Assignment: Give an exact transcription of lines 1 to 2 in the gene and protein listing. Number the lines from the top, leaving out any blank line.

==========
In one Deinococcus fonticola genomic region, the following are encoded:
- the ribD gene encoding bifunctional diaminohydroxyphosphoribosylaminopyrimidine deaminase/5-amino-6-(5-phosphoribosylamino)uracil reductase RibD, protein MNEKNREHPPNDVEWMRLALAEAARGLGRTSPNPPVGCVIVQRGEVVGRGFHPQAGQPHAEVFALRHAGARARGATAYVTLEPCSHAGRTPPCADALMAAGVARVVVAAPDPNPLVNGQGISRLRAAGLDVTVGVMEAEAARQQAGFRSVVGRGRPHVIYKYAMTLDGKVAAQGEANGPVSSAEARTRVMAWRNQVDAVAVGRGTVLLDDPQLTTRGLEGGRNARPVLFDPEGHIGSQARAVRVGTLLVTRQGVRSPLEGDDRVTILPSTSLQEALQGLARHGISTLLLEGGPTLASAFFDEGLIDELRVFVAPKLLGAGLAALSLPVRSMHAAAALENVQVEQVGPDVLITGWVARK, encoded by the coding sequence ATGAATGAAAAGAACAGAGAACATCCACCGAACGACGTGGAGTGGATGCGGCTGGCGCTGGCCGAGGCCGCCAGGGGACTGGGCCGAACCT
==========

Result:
In one Deinococcus fonticola genomic region, the following are encoded:
- the ribD gene encoding bifunctional diaminohydroxyphosphoribosylaminopyrimidine deaminase/5-amino-6-(5-phosphoribosylamino)uracil reductase RibD, protein MNEKNREHPPNDVEWMRLALAEAARGLGRTSPNPPVGCVIVQRGEVVGRGFHPQAGQPHAEVFALRHAGARARGATAYVTLEPCSHAGRTPPCADALMAAGVARVVVAAPDPNPLVNGQGISRLRAAGLDVTVGVMEAEAARQQAGFRSVVGRGRPHVIYKYAMTLDGKVAAQGEANGPVSSAEARTRVMAWRNQVDAVAVGRGTVLLDDPQLTTRGLEGGRNARPVLFDPEGHIGSQARAVRVGTLLVTRQGVRSPLEGDDRVTILPSTSLQEALQGLARHGISTLLLEGGPTLASAFFDEGLIDELRVFVAPKLLGAGLAALSLPVRSMHAAAALENVQVEQVGPDVLITGWVARK, encoded by the coding sequence ATGAATGAAAAGAACAGAGAACATCCACCGAACGACGTGGAGTGGATGCGGCTGGCGCTGGCCGAGGCCGCCAGGGGACTGGGCCGAACCT